4. Code your data. I am amazed at how few people actually code their data. I have heard this not just in academia, but in industry as well. People seem to think that patterns just magically emerge and that there are only a select group of people in the world that can “see” these patterns amidst copious amounts of data. Well that is just plain silly! Of course, finding patterns does take some practice and you have to be used to analyzing data to have patterns present themselves more intuitively, but I believe anyone can learn how to find patterns if they just understood how to code data. It’s really quite simple. First, start to think about themes in your research. Think big. Not is not the time to be creating subcodes. You will be going back over your data a second, third, or even fourth time for creating subcodes and sub-subcodes. You know your data better than anyone. And by the end of your research, you should be able to create some large codes without having to read through your data. But you will find as you do read through your data that you will likely add more. I want to use my data as an example to help you understand how big these codes should be. My dissertation research looked at the politics of cultural heritage in Albania and how heritage is being positioned, neglected, or erased in Albania’s nation-building process towards European Union integration. I know, super wacky, right? Well, I’m a trained archaeologist, and actually this kind of heritage research is not so crazy in the archaeology world. So for codes, I had about 10-15. I spent an afternoon thinking about what these major codes would be. I started with types of heritage: 1) Museums, 2) Historic Cities, 3) Archaeological sites, 4) Memorials and Monuments. Then I moved to type of heritage as in time period: 5) Ottoman heritage, 6) Greco-Roman heritage, 7) Communist heritage. Finally, I separated it by type of organization or interest group: 8) Albanian government, 9) Foreign government, 10) Intergovernmental agency, 11) NGOs and Foundations, 12) Communities. I assigned a color to each one and started to go through my data page by page, coding/highlighting (sometimes using multiple colors for the same excerpt) my data. This should be done within the software as it saves your codes and accompanying data. This first go took about a couple of weeks and a few new codes emerged that I hadn’t originally thought of. For example, I found intangible heritage needed to be added to my list of types of heritage. After you have created the major codes, you can now use your software to compile the data for each code. Now you can start really analyzing as you see subcodes emerge within each code. For example, under Communist Heritage, I had subcodes such as 1) formerly persecuted2) corruption3) nepotism4) prisons, 5) tunnel systems, etc. You can only find your subcodes if you continue to go through your data in organized chunks. From here, I could take the 10 pages of data that I had that dealt with corruption surrounding communist heritage and see this as a clear pattern. So, my overall points to coding are that 1) it is necessary and must be done, 2) take your time with it, 3) only you can know what your codes will be, so trust in yourself and in the ownership of your data, and 4) allow yourself to be surprised by your data! Allow yourself to find codes and subcodes that you didn’t know were there. But don’t force anything to emerge if it doesn’t. Your data is what it is. It is your responsibility to analyze it as ethically and accurately as possible.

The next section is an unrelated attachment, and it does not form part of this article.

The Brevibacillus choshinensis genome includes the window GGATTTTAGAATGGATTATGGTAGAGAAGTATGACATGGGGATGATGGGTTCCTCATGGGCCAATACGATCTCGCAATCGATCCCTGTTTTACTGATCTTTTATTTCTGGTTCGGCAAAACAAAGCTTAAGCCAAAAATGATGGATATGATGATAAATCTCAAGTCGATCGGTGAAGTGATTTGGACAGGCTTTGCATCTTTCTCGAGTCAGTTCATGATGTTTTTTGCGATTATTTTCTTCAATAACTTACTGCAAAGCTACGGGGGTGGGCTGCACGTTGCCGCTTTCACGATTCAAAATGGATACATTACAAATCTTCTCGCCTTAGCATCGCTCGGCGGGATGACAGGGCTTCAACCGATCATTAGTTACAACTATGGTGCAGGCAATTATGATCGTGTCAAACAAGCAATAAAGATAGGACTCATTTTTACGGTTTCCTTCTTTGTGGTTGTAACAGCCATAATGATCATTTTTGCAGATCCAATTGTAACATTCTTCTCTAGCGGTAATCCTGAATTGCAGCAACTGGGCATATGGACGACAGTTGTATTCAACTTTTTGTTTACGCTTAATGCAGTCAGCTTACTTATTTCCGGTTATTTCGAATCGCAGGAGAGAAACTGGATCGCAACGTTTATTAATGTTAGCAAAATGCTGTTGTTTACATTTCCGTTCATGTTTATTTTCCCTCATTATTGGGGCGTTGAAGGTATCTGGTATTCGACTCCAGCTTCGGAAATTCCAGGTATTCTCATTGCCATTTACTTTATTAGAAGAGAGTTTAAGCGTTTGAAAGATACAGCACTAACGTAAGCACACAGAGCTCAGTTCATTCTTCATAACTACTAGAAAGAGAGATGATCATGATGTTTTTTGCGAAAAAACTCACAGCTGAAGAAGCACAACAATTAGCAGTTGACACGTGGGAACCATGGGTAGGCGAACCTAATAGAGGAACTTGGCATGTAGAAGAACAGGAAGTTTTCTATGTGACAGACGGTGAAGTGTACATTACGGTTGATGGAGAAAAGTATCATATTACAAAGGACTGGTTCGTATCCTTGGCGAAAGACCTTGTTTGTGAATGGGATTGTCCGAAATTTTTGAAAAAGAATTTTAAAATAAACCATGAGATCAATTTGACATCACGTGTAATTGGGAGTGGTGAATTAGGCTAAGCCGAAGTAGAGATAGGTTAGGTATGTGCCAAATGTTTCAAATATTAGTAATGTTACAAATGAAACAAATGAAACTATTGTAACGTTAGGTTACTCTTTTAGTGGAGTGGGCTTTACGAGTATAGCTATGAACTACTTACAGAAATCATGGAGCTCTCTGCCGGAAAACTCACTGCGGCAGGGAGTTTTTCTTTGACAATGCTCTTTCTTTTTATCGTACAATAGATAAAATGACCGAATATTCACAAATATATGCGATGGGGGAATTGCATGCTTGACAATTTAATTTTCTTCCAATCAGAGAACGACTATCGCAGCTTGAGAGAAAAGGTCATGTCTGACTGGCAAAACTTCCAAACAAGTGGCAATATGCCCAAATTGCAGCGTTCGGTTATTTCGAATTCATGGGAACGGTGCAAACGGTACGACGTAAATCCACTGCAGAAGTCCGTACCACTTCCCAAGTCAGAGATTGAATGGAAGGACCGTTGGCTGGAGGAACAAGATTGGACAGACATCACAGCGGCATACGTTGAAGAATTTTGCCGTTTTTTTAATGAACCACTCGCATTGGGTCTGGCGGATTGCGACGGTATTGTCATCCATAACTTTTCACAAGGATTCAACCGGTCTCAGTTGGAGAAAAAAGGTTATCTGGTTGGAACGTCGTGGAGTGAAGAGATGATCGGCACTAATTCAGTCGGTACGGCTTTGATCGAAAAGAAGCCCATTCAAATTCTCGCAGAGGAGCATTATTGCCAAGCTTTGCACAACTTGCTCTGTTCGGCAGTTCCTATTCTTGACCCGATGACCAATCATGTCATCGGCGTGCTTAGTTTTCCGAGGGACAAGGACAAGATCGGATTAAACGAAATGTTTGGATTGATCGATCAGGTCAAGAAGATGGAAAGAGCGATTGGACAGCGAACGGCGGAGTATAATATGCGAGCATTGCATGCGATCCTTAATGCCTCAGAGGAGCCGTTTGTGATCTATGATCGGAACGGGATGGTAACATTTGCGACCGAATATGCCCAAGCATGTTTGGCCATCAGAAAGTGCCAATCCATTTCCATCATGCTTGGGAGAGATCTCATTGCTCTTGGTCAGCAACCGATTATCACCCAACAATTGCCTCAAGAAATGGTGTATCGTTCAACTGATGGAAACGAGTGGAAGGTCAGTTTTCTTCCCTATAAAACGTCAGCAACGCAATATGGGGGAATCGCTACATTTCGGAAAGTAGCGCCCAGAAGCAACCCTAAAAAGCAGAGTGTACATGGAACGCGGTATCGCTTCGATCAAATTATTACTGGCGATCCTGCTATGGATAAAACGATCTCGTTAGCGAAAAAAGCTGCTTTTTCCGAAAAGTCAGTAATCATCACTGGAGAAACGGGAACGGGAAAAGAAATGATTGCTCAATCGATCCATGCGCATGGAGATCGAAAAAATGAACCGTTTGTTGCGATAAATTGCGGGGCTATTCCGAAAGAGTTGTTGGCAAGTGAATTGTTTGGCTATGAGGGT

5. Map your codes and subcodes. I love this part of the data analysis process! It is the most fun (in my opinion). You can do this however feels best to you. But I find visualizing the codes all in one place as the best way to start thinking through my data. I like to go to an office supplies store and just buy a giant piece of paper (I’m old school like that!) You know, one of those you use for a design board? If you have a huge white board, even better. Using your software, you can now see which codes are the largest. They will show you that you have 500+ excerpts dealing with “archaeological sites” and only 100 dealing with “museums” for example. This is helpful knowledge. You can also see which codes interlink. Communist heritage, memorials, and corruption interlinked a lot in my work, for example. I placed bubbles in the center of the paper and labeled each with my most used codes. There were 3 of them. Then, I started to add branches outward with other connecting codes and major subcodes. For now, I left off subcodes (or even codes) that had very little data attached to it. This sort of “minor” data can work its way back in to the mapping process later. Once it was done, I could visualize my data on a beautiful map. You can even print accompanying photos and add it to the bubbles for some additional creative analysis. This allows you to see the bigger picture of all of that data and start to identify the major trends that are emerging. This is where you can really visualize what overlaps, identify areas of conflict in your research, and see “abnormalities” that might make for a more complex and interesting data analysis. For example, I found that Greco-Roman heritage was largely neglected in Albania, but one site was heavily promoted and invested in. What did this mean for the larger narrative of my research?